The Pros and Cons of Cooking with Canola Oil

Medically reviewed by Natalie Butler, RD, LD on January 29, 2018Written by Diana Wells on April 28, 2016
Pouring canola oil


In the not so distant past, if you needed cooking oil, the choices were limited to three or four brands. If you need cooking oil these days, you have enough choices to fill the better part of an aisle in your local grocery store. In fact, some specialty stores may even dedicate an entire aisle to the wide variety of oils now available.

While it may be losing some shelf space to more exotic oils, canola oil is still a favorite cooking oil for many. But with all the options out there, you may be wondering if it should still be your go-to cooking oil or if it’s time to try something new.

Before you start trying out different oils, here’s a look at the pros and cons of cooking with canola oil.

What is canola oil?

Canola oil is taken from the seeds of the canola plant. You may have heard that canola oil is dangerous because it’s from a toxic plant known as rapeseed. Rapeseed contains erucic acid, which is toxic to both humans and animals. Animals won’t go near it.

But while the canola plant does originate from the rapeseed plant, it has actually gone through an extensive breeding process to become the canola plant. The dangerous levels of erucic acid have been bred out. It’s considered safe for consumption by the FDA. The Mayo Clinic even recommends canola oil for baking.

The pros of cooking with canola oil

Despite some of the negative press canola oil has gotten over the years, it’s still considered a healthy option for cooking.

Here are some of the pros of using canola oil:

  • It’s high in monounsaturated fat.
  • It’s low in saturated fat.
  • It has a high smoke point.
  • It’s a good source of essential omega-3 fats.
  • It has a neutral flavor.

The cons of cooking with canola oil

There are some cons to canola oil. Consider these before deciding whether or not it’s the right cooking oil for you. Being an informed consumer is always important when making decisions for your health.

Here are some of the cons of using canola oil:

  • Many types are genetically engineered (GMO).
  • It contains some trans fats, so it’s important to use it in moderation.
  • It’s also extensively processed, which includes the use of hexane gas and deodorization.

Certified organic or cold-pressed forms are available, so you can avoid the GMOs, but both can be expensive.

Alternative cooking oils

From olive to grapeseed, there are a large number of cooking oil options. But it’s best to purchase them in smaller amounts initially and try them out before committing to a full bottle. One option is to try them out at a restaurant first, as many serve dishes cooked with different oils.

Some oils have a stronger flavor than others, which you may or may not like. These flavors may work well with some foods, but not others.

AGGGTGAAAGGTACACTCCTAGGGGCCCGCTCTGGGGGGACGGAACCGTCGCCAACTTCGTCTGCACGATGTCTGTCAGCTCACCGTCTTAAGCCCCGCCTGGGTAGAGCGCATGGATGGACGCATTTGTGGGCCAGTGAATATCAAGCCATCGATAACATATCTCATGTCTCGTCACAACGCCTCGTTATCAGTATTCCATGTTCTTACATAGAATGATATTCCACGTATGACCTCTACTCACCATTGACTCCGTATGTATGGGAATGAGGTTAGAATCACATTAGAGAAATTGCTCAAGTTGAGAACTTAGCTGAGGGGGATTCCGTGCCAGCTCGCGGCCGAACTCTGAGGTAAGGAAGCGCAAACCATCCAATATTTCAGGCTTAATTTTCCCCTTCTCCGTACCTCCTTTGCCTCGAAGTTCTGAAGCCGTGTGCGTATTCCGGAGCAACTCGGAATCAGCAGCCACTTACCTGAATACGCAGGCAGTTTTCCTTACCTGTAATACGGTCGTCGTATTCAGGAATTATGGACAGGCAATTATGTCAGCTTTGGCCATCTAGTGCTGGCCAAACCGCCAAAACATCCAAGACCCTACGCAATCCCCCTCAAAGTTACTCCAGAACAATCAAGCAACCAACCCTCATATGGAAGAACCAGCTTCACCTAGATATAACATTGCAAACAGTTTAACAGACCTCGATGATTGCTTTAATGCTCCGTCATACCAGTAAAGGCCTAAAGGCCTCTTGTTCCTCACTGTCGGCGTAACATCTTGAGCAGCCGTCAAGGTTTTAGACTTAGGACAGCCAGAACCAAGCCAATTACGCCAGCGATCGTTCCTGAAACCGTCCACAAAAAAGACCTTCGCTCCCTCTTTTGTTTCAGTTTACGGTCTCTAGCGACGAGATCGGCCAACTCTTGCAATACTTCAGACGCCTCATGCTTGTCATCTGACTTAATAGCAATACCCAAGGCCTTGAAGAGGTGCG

Oils each have different smoke points. If an oil has a low smoke point, it shouldn’t be used for any cooking that involves high heat, like frying, roasting, or grilling.

Other cooking oils you can use instead of canola oil include:

  • Olive oil. Olive oil is considered one of the healthiest of cooking oils, but it does have a stronger taste than some other oils. This is particularly true if you are used to the neutral flavor of vegetable oils. Extra virgin olive oil isn’t heat stable and should only be used for low or no heat cooking.
  • Coconut oil. This contains medium chain triglycerides (MCTs), which are said to boost metabolism and can help curb hunger by making you feel fuller. Extra virgin coconut oil should be used at lower temperatures, so it’s not good for frying or high-heat cooking. Refined coconut oil is more heat stable and still retains beneficial MCTs.
  • Avocado oil. This oil is very rich in healthy monounsaturated fatty acids and is very stable at high temperatures, making it a great oil for frying, grilling, and roasting.
  • Grapeseed oil. This is a byproduct of winemaking and has a high smoke point but also contains substantial amounts of omega-6 and omega-9 fats. These fats can be pro-inflammatory when over-consumed. It also has a fairly neutral flavor. It’s a specialty oil, which makes it more expensive.

It’s important to consider how you want to use the oil when making a decision. For cooking, know the smoke point. Many oils don’t hold up well when used with high heat. Also, some oils aren’t recommended for use in cooking. Only use oils like extra virgin olive oil in salad dressing or in recipes that don’t require much heat, if any.

Next steps

While you can find all kinds of different oils in stores, canola is still a good choice for healthy cooking. If you prefer to avoid GMOs, be sure to look for brands that say certified organic, or go for avocado oil.

If those are too expensive, there are oils that have similar qualities and a neutral flavor. If you’d like to try oil with more flavor, consider olive oil. When it comes to cooking oils, always taste test and read labels carefully.

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